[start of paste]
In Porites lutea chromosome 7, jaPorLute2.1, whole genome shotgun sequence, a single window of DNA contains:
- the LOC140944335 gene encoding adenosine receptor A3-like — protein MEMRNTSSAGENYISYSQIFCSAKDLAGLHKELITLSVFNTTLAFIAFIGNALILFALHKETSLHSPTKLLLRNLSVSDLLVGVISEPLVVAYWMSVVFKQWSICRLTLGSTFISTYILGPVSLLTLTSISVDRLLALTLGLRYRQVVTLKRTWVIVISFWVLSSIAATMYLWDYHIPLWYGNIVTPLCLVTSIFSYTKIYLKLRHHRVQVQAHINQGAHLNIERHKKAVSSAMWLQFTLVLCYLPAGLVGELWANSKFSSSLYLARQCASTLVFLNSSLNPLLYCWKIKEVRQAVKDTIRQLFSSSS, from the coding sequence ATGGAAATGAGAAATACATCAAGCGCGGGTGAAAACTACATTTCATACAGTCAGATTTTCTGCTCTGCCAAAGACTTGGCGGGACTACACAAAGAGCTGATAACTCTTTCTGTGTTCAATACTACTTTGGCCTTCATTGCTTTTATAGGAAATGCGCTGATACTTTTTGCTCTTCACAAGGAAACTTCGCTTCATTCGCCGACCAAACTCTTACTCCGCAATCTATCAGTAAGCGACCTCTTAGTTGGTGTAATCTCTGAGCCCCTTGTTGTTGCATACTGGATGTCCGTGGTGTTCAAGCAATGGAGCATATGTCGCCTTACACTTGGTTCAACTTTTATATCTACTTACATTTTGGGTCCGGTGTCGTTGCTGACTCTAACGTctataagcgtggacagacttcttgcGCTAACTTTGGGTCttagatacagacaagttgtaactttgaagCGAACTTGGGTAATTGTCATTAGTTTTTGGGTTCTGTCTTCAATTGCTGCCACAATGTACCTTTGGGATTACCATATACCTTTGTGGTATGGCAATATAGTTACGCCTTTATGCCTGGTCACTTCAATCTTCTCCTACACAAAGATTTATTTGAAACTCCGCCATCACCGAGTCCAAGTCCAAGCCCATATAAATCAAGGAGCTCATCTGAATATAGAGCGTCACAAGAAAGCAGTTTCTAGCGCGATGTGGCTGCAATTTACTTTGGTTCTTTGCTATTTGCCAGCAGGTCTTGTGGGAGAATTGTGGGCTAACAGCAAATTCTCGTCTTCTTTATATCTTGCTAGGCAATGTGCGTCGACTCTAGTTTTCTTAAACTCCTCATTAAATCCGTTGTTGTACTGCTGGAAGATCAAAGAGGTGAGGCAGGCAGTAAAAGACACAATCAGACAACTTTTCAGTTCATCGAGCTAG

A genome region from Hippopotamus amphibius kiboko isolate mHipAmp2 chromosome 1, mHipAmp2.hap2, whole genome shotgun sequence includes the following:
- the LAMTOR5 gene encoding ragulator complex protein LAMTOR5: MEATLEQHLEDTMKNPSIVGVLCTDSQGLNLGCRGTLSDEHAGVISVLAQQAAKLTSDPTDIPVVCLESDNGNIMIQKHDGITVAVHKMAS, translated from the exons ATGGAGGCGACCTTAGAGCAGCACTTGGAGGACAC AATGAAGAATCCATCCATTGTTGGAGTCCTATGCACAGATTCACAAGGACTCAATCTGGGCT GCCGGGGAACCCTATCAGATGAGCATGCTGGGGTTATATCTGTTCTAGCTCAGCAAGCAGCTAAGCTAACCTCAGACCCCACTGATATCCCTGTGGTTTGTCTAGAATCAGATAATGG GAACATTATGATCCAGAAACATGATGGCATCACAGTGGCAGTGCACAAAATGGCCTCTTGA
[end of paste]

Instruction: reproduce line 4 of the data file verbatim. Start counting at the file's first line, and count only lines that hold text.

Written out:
- the LAMTOR5 gene encoding ragulator complex protein LAMTOR5: MEATLEQHLEDTMKNPSIVGVLCTDSQGLNLGCRGTLSDEHAGVISVLAQQAAKLTSDPTDIPVVCLESDNGNIMIQKHDGITVAVHKMAS, translated from the exons ATGGAGGCGACCTTAGAGCAGCACTTGGAGGACAC AATGAAGAATCCATCCATTGTTGGAGTCCTATGCACAGATTCACAAGGACTCAATCTGGGCT GCCGGGGAACCCTATCAGATGAGCATGCTGGGGTTATATCTGTTCTAGCTCAGCAAGCAGCTAAGCTAACCTCAGACCCCACTGATATCCCTGTGGTTTGTCTAGAATCAGATAATGG GAACATTATGATCCAGAAACATGATGGCATCACAGTGGCAGTGCACAAAATGGCCTCTTGA